In the midst of a legal dispute with the U.S. Securities and Exchange Commission (SEC) over Ripple’s alleged unlawful sale of $1.3 billion worth of XRP tokens, self-proclaimed “Satoshi Nakamoto,” Craig Wright, has continued his vocal attack against the digital asset and blockchain company.
The Australian computer scientist Wright, who claims to be the pseudonymous creator of Bitcoin (BTC) and author of its whitepaper, said on January 4 in a series of tweets that Ripple claims banks are using their product “yet, not a single case can be demonstrated,” as he continued his war of words against Ripple CTO and one of the original XRP ledger architects David Schwartz.
Wright also claimed Ripple has been using ambiguous language to conceal the truth for over 8 years now, in turn defrauding the market, labeling it a Ponzi scheme. The computer scientist challenged Ripple, saying:
“If you are saying that you have a solution and that it is being used in production, you will be able to put evidence. Not marketing material, evidence. At no point have Ripple ever demonstrated this, and it is not my place to define every possible bank in existence that may have ever used Ripple.”
“The deflection by ripple is expected. They have a system that isn’t being used, that is constantly rejected even when they pay people to use it, and a C level individual who was defrauding the market to keep their Ponzi going.”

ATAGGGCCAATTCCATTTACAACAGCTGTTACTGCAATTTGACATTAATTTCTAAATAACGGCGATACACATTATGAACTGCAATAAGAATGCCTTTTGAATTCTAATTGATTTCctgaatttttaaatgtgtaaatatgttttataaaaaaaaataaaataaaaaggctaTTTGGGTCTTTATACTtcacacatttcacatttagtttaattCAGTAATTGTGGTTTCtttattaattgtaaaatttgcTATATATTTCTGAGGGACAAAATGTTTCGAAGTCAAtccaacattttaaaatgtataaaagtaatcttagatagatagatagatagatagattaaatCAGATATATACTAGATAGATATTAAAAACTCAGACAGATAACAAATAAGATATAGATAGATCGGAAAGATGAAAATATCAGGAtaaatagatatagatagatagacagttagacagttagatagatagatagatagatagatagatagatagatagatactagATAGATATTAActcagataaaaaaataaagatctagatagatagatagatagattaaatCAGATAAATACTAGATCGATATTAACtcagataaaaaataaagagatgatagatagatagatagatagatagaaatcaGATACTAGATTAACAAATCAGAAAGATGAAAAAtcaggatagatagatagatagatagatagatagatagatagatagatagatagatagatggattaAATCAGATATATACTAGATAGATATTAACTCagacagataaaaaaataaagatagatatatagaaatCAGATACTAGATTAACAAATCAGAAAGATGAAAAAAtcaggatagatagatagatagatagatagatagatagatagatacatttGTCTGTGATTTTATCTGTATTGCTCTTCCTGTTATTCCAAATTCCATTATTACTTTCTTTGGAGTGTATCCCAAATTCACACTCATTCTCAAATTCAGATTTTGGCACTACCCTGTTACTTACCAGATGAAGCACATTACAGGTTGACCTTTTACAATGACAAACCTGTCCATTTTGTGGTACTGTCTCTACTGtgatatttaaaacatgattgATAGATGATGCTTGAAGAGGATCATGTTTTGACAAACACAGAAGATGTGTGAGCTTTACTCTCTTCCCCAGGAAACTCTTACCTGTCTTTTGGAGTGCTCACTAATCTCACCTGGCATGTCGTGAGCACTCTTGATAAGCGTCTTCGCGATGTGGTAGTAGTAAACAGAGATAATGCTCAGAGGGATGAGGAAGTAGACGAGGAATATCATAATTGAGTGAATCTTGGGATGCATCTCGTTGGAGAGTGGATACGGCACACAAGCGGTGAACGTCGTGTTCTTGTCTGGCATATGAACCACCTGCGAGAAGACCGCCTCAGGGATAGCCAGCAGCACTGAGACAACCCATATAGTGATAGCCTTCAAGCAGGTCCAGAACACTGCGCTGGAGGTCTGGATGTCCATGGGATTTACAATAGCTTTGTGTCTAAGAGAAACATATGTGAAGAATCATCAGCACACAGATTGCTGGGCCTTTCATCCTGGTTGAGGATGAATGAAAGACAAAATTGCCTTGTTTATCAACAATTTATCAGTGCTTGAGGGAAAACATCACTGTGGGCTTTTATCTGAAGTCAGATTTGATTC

Ripple Twitter exchange heats up
Schwartz had initially hit back after the whole exchange started with Wright stating that “Bitcoin cannot ever be adopted by institutional investors until the system is able to be recovered under a legal court order,” which Schwartz referred to as “dumb for so many reasons.”
Schwartz “never really understood Bitcoin,” according to Wright, who went on to say that Schwartz is “also so far from understanding anything to do [with] Bitcoin that he thinks Ripple is related to a blockchain in some way.”
Notably, other industry players have criticized XRP, including Cardano (ADA) creator Charles Hoskinson, who accused the XRP community of propagating conspiracy theories regarding the SEC case, and Ethereum (ETH) co-founder Vitalik Buterin, who said that XRP was “still completely centralized.”
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